If you don’t have a detachable shower head, the easiest way to rinse your shower walls is to use a cup or bucket to splash warm water onto the areas that need rinsing. Never use abrasive scrubbers, such as wire brushes or rough kitchen sponges, to clean an acrylic surface. These will leave behind tiny scratches in the finish that will then trap dirt in the future, making it much harder to remove.
Scrub the acrylic with a soft cloth. Use a clean, dry washcloth, microfiber towel or sponge to erase any last traces of loose residue. Wipe with gentle circular motions and apply pressure where needed to break up tough stains. Afterwards, rinse the interior of the shower with hot water. Dig into hard-to-reach spots with your fingertips or the corner of a sponge.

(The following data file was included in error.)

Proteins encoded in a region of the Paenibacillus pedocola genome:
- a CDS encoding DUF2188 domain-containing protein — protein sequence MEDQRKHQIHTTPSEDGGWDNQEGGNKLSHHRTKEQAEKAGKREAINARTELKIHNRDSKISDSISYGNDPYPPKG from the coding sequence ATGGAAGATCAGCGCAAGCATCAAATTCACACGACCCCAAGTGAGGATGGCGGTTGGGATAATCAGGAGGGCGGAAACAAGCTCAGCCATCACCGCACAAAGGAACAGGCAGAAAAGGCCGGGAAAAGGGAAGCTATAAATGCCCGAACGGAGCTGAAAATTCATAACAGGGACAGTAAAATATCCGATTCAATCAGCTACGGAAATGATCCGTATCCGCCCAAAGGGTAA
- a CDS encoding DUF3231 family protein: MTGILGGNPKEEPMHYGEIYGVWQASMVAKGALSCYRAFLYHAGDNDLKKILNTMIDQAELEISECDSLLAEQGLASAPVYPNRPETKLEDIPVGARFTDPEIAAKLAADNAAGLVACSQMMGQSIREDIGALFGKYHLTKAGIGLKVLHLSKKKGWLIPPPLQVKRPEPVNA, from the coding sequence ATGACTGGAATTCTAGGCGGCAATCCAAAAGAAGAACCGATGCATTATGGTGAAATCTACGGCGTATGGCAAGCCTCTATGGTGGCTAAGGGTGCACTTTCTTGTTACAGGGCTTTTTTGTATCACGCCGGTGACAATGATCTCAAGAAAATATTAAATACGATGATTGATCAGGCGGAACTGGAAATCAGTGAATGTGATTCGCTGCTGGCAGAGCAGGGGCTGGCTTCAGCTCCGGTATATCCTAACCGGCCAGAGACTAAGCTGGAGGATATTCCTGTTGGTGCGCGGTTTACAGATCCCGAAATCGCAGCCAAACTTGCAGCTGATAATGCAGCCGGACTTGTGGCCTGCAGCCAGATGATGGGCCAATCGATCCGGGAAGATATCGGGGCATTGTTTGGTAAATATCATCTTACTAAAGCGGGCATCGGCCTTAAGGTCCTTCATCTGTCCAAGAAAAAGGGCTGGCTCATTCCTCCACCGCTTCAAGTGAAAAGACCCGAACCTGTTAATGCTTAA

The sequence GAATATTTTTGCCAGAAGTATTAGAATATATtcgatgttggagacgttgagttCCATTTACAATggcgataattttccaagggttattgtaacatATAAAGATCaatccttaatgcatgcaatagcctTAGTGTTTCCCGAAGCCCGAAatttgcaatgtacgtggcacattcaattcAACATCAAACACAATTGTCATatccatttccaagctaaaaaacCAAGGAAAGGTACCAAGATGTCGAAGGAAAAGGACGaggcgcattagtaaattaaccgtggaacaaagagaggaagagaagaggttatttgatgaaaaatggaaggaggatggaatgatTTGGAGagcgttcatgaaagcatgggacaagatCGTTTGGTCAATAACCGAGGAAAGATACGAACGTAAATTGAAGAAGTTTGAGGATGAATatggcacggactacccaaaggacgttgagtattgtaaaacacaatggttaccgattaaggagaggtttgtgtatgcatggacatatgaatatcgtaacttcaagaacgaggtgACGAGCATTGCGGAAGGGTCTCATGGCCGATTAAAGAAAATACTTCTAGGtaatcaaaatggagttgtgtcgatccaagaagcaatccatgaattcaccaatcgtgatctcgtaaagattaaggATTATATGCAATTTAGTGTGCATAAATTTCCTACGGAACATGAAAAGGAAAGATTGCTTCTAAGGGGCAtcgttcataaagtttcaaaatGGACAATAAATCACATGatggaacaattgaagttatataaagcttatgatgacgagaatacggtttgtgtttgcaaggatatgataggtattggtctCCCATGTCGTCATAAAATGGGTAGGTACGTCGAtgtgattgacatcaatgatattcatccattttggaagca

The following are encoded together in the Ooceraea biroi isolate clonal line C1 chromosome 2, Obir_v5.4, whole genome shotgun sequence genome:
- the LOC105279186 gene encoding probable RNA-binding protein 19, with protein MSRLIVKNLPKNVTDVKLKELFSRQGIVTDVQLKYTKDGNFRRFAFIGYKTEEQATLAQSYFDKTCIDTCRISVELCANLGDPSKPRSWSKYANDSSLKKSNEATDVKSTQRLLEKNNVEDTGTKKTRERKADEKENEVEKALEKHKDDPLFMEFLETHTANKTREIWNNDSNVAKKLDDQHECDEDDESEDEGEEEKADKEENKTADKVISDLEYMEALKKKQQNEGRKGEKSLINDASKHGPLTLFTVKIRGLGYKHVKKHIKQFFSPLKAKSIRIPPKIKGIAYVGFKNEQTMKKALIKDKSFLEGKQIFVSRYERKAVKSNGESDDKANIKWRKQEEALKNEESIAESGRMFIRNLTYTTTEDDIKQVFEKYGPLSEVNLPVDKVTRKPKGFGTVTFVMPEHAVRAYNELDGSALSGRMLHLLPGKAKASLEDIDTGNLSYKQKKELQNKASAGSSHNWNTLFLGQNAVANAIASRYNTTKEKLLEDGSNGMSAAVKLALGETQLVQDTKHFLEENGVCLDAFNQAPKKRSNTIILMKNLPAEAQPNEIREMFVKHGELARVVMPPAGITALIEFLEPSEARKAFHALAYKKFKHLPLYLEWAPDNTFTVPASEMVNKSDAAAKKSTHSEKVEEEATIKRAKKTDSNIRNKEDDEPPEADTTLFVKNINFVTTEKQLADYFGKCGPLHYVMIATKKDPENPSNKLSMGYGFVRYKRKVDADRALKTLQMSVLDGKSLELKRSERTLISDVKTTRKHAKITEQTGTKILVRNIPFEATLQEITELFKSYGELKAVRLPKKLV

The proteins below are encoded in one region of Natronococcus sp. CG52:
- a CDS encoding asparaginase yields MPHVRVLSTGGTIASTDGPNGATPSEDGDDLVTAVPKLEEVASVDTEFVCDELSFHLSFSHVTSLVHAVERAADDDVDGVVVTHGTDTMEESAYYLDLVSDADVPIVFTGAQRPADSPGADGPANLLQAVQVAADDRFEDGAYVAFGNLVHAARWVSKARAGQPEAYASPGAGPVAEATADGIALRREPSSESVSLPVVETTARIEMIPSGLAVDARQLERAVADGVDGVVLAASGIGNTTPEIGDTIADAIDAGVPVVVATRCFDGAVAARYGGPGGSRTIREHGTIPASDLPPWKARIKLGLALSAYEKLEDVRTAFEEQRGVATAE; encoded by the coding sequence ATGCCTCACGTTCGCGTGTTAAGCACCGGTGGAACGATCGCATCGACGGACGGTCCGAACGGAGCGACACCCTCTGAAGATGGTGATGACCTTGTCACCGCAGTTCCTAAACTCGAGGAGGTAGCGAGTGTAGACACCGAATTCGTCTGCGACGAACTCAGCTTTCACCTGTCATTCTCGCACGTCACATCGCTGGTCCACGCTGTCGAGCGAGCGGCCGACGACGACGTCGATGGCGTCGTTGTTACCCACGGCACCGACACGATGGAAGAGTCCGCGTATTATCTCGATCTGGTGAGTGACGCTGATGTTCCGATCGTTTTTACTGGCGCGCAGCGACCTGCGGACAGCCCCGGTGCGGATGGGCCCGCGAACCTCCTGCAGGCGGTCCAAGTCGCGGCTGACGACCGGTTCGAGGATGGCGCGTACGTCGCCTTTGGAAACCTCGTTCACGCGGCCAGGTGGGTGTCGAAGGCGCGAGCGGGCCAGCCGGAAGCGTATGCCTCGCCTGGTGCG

Slice a large lemon in half. With a little creative application, a single lemon can serve as both cleaning solution and sponge. Cut the lemon down the middle widthwise. You can now grip it by the peel-side and use it as a handheld scrubber to treat yucky shower stains.
Pick out the seeds before you start scrubbing so they don’t end up at the bottom of your shower. The natural acids in lemon juice are safe enough for you to use them to clean your shower as often as you’d like without having to worry about wearing down the acrylic finish. You may also have success using another type of citrus, such as grapefruit.
Rub the lemon directly onto the surface of the shower. Work the exposed fruit over the acrylic surface. As you press the lemon into the acrylic, the juice will gradually squeeze out, breaking up hard water stains, mold and mineral deposits.